In April 2003, Thailand observed that interim measures against the import of uncooked prawns and prawn products from ASEAN countries had been in place for over two years and there was no legitimate reason for the continuation of these emergency measures. Australia stressed that the measures were limited to high risk products - uncooked prawns - that accounted for only 5% of the prawn products exported to Australia from Thailand. Tests had indicated the positive presence of White Spot Virus in Thai uncooked prawn products shipped to Australia. The disease was exotic to Australia. Biosecurity Australia had commissioned a study on bait use which provided clear support for the measures taken. Australia was committed to finalizing the IRA as soon as possible and was also working on technical assistance projects for alternative biosecurity measures for prawns, including aquatic disease zoning methodologies.
In June 2003, Thailand reported that the interim measure was still in place and it appeared unlikely that the import risk analysis would be concluded within a short period of time. Australia reported that it was making good progress in its import risk analysis and a revised draft report was underway. The analysis was very complex and characterized by a lack of information as Thailand had not provided new information on White Spot Syndrome Virus.
In February 2007, Thailand again expressed serious concerns about the revised draft generic import analysis report on prawns and prawn products as notified by Australia. The proposed changes would have serious implications for the export of these products. Thailand had submitted its comments in response to the Australian notification and was in particular concerned that there was no scientific justification for the proposed quarantine measures. The analytical methods employed suffered from a lack of empirical data, and the conclusions were not based on scientific data but tailored to fit the views of policymakers. Thailand considered that these measures were unnecessary and would create trade obstacles for its exports.
Thailand recalled that a first draft IRA had been notified by Australia in November 2000 (G/SPS/N/AUS/124). Shortly after, however, Australia had imposed interim measures in response to an outbreak of exotic White Spot Syndrome Virus and Yellow Head Virus. The interim measures notified in February 2001 imposed restrictions on foreign exporters because of problem related to enforcement of Australia's domestic legislation. Thailand was concerned that the most recent draft report would result in another prolongation of unnecessarily stringent interim measures, without sufficient scientific evidence. This more than 6-year delay in completing the IRA was an undue delay. If the measure were indeed a provisional measure, it should have been reviewed within a reasonable time, and the nature of the emergency requiring the imposition of urgent measures should have been described. Thailand requested that the interim measure be revoked, and that a new draft IRA be concluded within a reasonable period of time, fully taking into account Thailand's comments and suggested alternative measures to mitigate the risks.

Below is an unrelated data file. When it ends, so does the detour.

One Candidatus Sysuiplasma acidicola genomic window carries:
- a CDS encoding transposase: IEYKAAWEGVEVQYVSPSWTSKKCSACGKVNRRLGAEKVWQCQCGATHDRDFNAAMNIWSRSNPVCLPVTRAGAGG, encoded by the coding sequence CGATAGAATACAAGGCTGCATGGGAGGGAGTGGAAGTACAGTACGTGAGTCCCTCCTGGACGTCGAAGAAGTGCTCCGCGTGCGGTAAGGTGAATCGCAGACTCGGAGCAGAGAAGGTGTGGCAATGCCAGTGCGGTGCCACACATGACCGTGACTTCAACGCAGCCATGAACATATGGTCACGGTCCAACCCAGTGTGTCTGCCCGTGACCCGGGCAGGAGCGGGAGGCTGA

China shared the concerns expressed by Thailand and considered that the proposed measures were more strict than necessary. For example, the measure permitted imports only from regions free from certain diseases, but those same prawn diseases existed also in Australia. Australia had imported prawns from Asia for ten years with no evidence that the disease had been spread through trade. This could not be justified as an emergency situation. Furthermore, there was no justification for requiring the removal of shells, as there was no scientific evidence that they carried diseases. This was an extra burden on exporters and not consistent with the practice of selling the product domestically with shells. The proposed measure would require the testing of all imports for three diseases, although they posed no risk to human health and there was little risk of the prawns being thrown into Australian waters. Finally, China considered the requirement that imported prawns must be heated to 85 degrees would reduce marketability and that alternatives should be provided. The proposed measures did not have a scientific justification and would cause unnecessary obstacles to trade.
Indonesia, Malaysia, the Philippines and Sri Lanka indicated that they shared the concerns of Thailand and China.
Australia responded that the revised draft IRA had been issued in November 2006, with a 90-day comment period (closing in February 2007) which had allowed all stakeholders an extended opportunity to provide their views. The IRA team was now considering the comments received. The draft IRA reflected a comprehensive review of the current science, and had concluded that there was a need to strengthen import measures through stricter controls, but a final decision about the necessary measures had not yet been made. Australia firmly rejected any suggestion that the revised draft IRA had relied on subjective assessments or that its findings had been pre-determined. After the IRA team had considered all stakeholders comments, the revised draft IRA would be considered by an eminent scientists group, and the IRA team would issue the final IRA report.